New Podcast: Why Have Conferences?

The genesis of my latest podcast is the reflection I’ve done on last week’s TCEA conference in Austin, and on some of the Twitter conversations that took place last Friday after the conference ended. The discussion centered upon the nature of most conference sessions, and whether or not they could get past edtech bling and focus upon how we teach and learn. Here is a sample exchange from some folks I hold in very high regard.

Jon Samuelson (ipadSammy) on TwitterJon Samuelson (ipadSammy) on Twitter-1

I share my thoughts on this discussion in the podcast. In Readers’ Digest version, I agree that we need more focus on pedagogy, less on the tools, but I don’t think the tools discussions are completely unworthy of our time or attendance. I’ve ranted against the “list” sessions myself, but I still manage to see a few things that I can use in almost every one I attend. I always try to imagine how the resource might help a student as they work on a project or promote a skill (creativity, critical thinking, empathy, etc.) that students need. I also think we have to remember that effective and desirable teaching practices (in contrast with what we use to teach) can’t possibly be covered in a typical conference session. We can pick up or share small pieces, but real change in terms of classroom practice takes lots of time, practice, collaboration, coaching, etc.

I also share a few thoughts about some sessions on project based learning that I had the chance to attend. Sometimes, you can learn more from mistakes than successes–I’ll leave it at that.

Please take a few minutes to give a listen, and I always relish your thoughts, questions, arguments, whatever!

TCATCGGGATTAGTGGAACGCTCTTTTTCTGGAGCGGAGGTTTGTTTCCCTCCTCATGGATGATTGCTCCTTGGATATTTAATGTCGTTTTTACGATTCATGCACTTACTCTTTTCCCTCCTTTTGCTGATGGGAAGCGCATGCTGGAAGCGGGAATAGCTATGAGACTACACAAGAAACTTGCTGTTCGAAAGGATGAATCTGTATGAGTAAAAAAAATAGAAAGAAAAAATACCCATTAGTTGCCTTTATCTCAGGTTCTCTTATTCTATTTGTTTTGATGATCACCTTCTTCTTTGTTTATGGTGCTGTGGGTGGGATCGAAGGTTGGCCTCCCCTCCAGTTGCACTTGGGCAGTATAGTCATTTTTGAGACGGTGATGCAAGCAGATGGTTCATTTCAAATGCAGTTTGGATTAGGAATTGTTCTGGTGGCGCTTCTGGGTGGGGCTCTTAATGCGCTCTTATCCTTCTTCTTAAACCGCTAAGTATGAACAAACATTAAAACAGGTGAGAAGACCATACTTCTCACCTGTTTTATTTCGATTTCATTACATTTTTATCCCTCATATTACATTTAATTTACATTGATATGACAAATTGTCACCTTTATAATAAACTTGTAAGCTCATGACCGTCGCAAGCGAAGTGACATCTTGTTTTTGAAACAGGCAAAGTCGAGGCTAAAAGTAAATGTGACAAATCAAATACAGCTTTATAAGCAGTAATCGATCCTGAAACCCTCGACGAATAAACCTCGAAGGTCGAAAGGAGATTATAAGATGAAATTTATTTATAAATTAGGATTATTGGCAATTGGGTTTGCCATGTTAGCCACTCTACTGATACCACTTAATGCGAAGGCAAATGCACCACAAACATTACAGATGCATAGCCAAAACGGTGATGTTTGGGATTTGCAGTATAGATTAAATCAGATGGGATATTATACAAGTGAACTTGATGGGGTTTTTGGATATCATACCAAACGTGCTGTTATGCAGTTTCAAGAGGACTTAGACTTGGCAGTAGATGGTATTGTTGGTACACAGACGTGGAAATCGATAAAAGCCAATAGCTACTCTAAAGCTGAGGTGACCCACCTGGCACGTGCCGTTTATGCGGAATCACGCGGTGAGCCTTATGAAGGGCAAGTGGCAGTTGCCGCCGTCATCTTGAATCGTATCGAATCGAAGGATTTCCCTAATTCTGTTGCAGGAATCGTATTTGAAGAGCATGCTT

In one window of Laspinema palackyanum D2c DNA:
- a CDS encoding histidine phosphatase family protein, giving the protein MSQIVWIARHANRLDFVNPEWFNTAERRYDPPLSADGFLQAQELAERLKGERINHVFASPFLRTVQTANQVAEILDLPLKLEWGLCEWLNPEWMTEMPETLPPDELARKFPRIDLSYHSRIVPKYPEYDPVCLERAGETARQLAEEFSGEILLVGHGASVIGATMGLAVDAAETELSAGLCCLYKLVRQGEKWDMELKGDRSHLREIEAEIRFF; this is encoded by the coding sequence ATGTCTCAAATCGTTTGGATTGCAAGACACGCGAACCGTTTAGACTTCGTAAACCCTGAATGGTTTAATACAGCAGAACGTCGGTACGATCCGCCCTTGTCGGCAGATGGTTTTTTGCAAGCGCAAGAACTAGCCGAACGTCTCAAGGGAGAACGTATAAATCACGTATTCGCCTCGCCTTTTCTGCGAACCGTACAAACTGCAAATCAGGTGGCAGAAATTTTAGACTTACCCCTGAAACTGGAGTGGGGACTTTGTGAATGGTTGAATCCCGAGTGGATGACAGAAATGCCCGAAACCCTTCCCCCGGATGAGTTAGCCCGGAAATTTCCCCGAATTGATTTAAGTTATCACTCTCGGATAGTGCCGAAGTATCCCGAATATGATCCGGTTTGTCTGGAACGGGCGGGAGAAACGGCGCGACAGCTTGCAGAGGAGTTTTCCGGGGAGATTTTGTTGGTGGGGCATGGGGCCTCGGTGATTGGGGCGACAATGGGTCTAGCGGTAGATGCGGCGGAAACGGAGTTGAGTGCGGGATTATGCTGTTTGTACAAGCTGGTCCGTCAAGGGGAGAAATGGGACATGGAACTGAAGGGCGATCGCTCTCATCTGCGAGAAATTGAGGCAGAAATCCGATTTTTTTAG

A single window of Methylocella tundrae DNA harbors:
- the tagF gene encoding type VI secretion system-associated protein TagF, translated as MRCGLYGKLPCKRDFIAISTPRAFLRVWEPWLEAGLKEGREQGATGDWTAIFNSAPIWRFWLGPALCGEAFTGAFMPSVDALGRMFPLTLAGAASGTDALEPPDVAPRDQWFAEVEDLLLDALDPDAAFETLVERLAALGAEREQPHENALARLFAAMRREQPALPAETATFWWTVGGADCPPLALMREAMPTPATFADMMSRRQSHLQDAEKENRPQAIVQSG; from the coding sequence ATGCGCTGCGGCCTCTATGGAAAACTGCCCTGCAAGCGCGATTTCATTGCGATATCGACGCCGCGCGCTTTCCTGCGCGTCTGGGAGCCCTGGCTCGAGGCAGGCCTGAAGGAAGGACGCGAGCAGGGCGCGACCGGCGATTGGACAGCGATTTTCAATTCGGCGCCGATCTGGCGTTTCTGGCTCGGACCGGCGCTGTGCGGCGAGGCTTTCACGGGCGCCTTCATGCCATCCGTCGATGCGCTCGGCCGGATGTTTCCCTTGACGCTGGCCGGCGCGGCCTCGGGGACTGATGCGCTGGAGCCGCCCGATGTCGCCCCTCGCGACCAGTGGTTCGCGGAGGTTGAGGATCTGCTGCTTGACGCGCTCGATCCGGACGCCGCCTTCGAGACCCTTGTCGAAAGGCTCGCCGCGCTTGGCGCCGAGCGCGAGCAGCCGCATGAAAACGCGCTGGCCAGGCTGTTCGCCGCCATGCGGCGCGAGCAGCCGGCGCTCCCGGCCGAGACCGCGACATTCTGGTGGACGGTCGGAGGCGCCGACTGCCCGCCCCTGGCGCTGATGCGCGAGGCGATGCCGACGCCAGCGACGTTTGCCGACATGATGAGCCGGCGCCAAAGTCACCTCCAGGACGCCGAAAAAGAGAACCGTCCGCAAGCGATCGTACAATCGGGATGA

1. Randy,
    First a couple of caveats for anyone reading this who does not know me. I am an area director for TCEA and I do judge proposals for the convention.
    I became disenchanted with “list of tools/apps” presentations several years ago–although I have been guilty of doing that kind of session in the past. I have not been presenting at the TCEA Convention for the last several years as I don’t want it to look like my sessions have been chosen because I’m on the board.
    When I present at other venues, even when I’m talking about tools or apps, the focus is now on the nature of learning. You can read something of my views on this here:
    I don’t, of course, judge all of the proposals for sessions at the convention, but I see about 200 of them. I’m always looking for some direct relationship, not only to the classroom, but to solid, well-researched learning theory as much as I can tell from a very brief abstract written by the person proposing the session.
    There is always a temptation to put the stamp of approval on anything that mentions “iPad” or “app,” but I’m looking for something that has real value to the teacher who attends, and especially for math, science, social studies and ELA teachers. I’m especially looking for proposals that allow the teacher to be hands-on with a project, which is really easy to facilitate now that almost everyone who attends has a device in hand.
    I do love getting to visit with people like Randy Rodgers at conference, since our paths don’t often cross anywhere else. I find it much easier to plan for events for the TCEA members in my area at convention as well, since I can often be face to face with great presenters and keynoters.

    • Thanks for the insight from the perspective of someone inside the process, David. I was responsible for reviewing ISTE session proposals last year. I can’t testify as to the amount of weight my evaluations and recommendations carried–that was beyond my pay grade. However, I know I aimed for significance, grounding in research, and potential impact. Fluffy presentations didn’t make my cut. That being said, those kinds of sessions did and will get selected. I think it’s likely that some executive privilege by organizers does get enacted. However, as I stated, I don’t have an issue with that, just as I have no issue with sessions by vendors. Both are important ways to keep the lights on.

      I think the best approach might perhaps be to do a better job of goal-setting with attendees. Just why is this teacher, technologist, or librarian going? I could then offer some input into topics, speakers, or even vendors whose presentations might be an impactful fit.

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